Delay of game; five yard penalty. And forward progress toward the goal of getting new NFL fans in China is stalled indefinitely.
All the news reports said that Mayday’s NFL show would start on October 29, but looking at the CCTV-5 viewing schedule, the evening was filled with professional snooker (seriously, who watches billiards on t.v.?) and reruns of past gymnastics competitions. The NFL might have had great confidence in their ability to sell the sport in China with Mayday on board, but they were not confident enough to buy primetime airtime. Instead, the only NFL-related program started at midnight – technically on the 30th, really.
Dutiful fans of the band
planed planned* to stay up. If the baidu “tieba” threads are any indication, the timing knocked out a huge chunk of the audience – lots of college dorms shut off power by 11:30 to save energy, and younger fans had parents who balked at letting kids stay up that late on a school night… and have it not be for homework. But for the people who could watch, they waited with excitement (I confess that I only caught it because I was still up at 11:50 and thought “might as well stay up.” I had planned to go to bed and just watch it online the next day).
The program started with a roundup of the Week 6 game highlights, complete with explanations of why plays were important, how they worked, and slow-motion reruns showing how they came together. Lots of commentary. About fifteen minutes into the half-hour show, I noticed that music in the background was switching between Mayday’s “Jump!” “Sun Wu Kong,” and “Stubbornness.” (The last of which might not sound to you like a good football soundtrack, but the lyrics certainly capture the attitudes of fans sticking with their teams through tough times. Needless to say, as a Vikings fan I relate to it, but “stubbornness” has to pretty much sum up those who still support Detroit after they became the first team in NFL history to go a whole season without winning a game last year.)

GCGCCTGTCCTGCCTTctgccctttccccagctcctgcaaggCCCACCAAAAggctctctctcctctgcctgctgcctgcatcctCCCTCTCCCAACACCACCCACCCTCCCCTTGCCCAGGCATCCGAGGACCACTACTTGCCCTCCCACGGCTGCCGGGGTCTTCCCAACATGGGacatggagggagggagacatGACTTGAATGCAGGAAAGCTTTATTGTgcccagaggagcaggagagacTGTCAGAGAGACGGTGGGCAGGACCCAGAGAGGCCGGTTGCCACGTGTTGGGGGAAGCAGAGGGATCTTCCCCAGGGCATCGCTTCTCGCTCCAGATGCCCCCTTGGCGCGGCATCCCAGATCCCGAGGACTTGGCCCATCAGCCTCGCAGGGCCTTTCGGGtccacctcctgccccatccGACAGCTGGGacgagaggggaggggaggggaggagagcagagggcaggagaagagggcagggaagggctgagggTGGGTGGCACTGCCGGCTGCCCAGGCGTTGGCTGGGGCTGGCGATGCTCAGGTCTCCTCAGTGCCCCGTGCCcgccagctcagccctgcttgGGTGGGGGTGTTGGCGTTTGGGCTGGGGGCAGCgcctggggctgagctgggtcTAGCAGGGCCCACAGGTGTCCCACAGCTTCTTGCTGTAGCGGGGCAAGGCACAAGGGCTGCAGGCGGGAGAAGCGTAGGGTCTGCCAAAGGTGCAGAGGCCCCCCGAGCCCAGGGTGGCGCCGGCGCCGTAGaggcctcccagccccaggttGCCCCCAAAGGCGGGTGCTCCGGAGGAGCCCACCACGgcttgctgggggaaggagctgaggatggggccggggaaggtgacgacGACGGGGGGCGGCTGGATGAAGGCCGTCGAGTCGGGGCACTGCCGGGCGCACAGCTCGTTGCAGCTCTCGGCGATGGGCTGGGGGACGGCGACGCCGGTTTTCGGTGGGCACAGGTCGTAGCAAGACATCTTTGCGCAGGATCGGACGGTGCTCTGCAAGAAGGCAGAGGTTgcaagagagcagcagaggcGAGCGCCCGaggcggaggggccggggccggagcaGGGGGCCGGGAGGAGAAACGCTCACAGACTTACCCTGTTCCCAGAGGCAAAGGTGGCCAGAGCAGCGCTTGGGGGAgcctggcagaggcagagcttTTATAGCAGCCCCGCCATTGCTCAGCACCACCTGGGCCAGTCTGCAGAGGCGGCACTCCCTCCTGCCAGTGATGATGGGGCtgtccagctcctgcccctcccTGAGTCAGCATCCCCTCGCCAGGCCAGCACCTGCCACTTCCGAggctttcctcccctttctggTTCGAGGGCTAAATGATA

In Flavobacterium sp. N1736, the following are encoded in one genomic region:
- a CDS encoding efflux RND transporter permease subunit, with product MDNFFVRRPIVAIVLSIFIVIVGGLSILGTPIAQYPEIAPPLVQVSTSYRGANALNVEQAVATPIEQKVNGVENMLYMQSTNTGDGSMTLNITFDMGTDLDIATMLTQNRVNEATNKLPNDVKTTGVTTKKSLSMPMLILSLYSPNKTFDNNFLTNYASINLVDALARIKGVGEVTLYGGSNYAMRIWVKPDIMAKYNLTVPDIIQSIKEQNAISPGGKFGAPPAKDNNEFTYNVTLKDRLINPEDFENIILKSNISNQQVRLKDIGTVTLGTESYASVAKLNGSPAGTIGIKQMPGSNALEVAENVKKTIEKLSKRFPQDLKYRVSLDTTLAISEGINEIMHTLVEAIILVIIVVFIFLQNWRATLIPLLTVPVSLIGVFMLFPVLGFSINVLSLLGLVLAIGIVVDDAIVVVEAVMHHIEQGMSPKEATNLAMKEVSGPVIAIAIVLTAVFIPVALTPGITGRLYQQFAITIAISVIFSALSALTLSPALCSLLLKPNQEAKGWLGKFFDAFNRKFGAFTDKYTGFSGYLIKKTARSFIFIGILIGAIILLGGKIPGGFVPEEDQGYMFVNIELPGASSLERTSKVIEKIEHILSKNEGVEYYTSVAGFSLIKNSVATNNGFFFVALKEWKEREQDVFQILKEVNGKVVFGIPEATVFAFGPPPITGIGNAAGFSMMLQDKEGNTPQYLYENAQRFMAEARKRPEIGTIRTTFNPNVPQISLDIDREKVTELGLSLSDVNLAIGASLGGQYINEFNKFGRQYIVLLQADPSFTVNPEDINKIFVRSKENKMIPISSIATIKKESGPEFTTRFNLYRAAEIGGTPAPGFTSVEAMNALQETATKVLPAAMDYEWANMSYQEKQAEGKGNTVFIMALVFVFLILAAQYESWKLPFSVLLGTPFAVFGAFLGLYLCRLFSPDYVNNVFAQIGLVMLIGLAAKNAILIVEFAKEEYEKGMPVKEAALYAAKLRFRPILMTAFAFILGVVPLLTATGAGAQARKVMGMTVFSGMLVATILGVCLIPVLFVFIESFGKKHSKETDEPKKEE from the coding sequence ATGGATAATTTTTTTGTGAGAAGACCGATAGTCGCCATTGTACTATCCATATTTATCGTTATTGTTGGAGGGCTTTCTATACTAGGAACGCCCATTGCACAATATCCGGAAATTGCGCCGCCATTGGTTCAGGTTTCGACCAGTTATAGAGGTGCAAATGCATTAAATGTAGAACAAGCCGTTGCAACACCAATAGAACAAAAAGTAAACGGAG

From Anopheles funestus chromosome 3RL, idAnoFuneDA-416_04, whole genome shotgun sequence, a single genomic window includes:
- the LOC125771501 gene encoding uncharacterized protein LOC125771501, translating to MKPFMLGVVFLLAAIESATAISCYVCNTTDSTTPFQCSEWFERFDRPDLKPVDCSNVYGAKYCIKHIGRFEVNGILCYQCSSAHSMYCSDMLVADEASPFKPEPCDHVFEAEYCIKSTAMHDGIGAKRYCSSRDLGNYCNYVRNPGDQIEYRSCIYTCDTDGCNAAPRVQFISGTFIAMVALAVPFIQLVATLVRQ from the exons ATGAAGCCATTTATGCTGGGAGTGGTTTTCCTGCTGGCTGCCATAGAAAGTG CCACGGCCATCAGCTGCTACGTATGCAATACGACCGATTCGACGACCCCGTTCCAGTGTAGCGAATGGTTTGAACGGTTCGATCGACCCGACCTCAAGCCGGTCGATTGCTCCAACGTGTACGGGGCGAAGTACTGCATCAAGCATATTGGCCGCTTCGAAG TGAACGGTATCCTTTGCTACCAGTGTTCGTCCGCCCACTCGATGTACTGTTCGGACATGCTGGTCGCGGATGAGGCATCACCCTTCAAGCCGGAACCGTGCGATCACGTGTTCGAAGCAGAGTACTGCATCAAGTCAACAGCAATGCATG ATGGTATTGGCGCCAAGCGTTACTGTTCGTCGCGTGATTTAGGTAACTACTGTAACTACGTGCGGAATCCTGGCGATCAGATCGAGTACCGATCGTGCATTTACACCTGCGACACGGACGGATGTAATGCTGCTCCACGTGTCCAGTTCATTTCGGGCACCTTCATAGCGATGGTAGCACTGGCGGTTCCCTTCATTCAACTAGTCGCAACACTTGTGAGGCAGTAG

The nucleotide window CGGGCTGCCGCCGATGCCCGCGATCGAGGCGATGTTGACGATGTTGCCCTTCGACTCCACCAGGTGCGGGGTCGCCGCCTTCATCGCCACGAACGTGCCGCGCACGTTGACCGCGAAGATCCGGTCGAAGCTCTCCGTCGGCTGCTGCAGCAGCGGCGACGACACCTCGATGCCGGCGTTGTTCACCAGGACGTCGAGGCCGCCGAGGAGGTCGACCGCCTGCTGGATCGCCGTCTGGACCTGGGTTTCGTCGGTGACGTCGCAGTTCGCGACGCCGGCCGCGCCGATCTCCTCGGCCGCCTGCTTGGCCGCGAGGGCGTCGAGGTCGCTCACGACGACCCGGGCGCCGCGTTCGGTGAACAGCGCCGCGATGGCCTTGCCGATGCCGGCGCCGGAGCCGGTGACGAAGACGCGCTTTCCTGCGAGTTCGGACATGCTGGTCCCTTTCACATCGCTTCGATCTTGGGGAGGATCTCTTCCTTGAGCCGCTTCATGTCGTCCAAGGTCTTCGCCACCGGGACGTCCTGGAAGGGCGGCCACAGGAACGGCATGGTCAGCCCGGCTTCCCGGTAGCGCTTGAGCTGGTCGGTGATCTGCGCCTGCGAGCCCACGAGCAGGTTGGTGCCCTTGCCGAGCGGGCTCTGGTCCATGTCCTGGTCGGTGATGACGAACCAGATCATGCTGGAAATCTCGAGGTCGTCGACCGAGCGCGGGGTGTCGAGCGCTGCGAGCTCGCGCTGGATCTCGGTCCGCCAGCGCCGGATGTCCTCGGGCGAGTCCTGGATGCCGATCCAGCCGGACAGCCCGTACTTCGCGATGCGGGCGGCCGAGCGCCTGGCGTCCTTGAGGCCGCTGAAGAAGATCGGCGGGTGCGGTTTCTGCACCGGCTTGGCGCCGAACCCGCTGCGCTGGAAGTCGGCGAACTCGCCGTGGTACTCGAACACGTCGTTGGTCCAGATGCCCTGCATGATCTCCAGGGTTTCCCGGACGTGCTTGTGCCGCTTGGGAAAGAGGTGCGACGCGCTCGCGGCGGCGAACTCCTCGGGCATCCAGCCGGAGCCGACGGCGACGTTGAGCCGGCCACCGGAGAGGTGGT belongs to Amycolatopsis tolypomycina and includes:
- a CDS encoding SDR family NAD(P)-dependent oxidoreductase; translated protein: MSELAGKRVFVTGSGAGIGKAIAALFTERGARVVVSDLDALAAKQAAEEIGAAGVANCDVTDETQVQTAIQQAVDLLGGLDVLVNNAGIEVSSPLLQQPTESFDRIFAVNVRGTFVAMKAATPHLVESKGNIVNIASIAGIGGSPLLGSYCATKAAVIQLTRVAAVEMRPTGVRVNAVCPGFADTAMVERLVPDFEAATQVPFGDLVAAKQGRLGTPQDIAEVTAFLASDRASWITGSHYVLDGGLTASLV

After about a half hour of game highlights backed by Mayday music… it was over. On to tennis. “What…..?” asked Mayday fans all across China. “Wait… what?” their friends replied.
Looking at the Baidu thread for the program, which lit up with activity after it was over, I’d have to conclude that if NFL China was trying to use Mayday to convert music fans into football fans, the whole project just took a giant step back. “Without Mayday in the program, who would watch this?” one person wondered. Another promised never to forgive the NFL/CCTV-5 for forcing fans to wait up for a program that didn’t deliver the promised goods. Many frustrated remarks that the organizers were trying to trick them into watching the program – because who else would bother to watch such a program at such an hour? Not a lot of nice things to say about the NFL there. (Now to be fair, some who woke up this morning, having missed the excitement, will not go seek out the program to hear the background music, with decidedly lowered expectations.)
I actually enjoyed watching the highlights, even though I already knew how the games came out, because there was some nice footage of the Vikings against the Ravens (a game we almost lost – a missed field goal in the last 2 seconds ensured our victory). But I do have to admit I could have done without the extended slow-motion replay explaining how the Baltimore player got through not one, not two, but three Vikings defensive backs without any of the Vikings managing to touch him. *shakes head* No wonder the Vikings lost this past Sunday. Defense!
So, when will the program that Mayday recorded in September be airing? Dunno. Your guess is as good as mine at this point. And having been faked out once, any defensive line worth its salt won’t fall for the same trick on the very next play (right, Minnesota? RIGHT?!?), so don’t expect there to be a lot of Mayday fans watching next week to see if it’s any different. NFL China, your season is off to a shaky start.
[Edit: *Lol, Smokey - no, no late night woodworking for me, anyway.]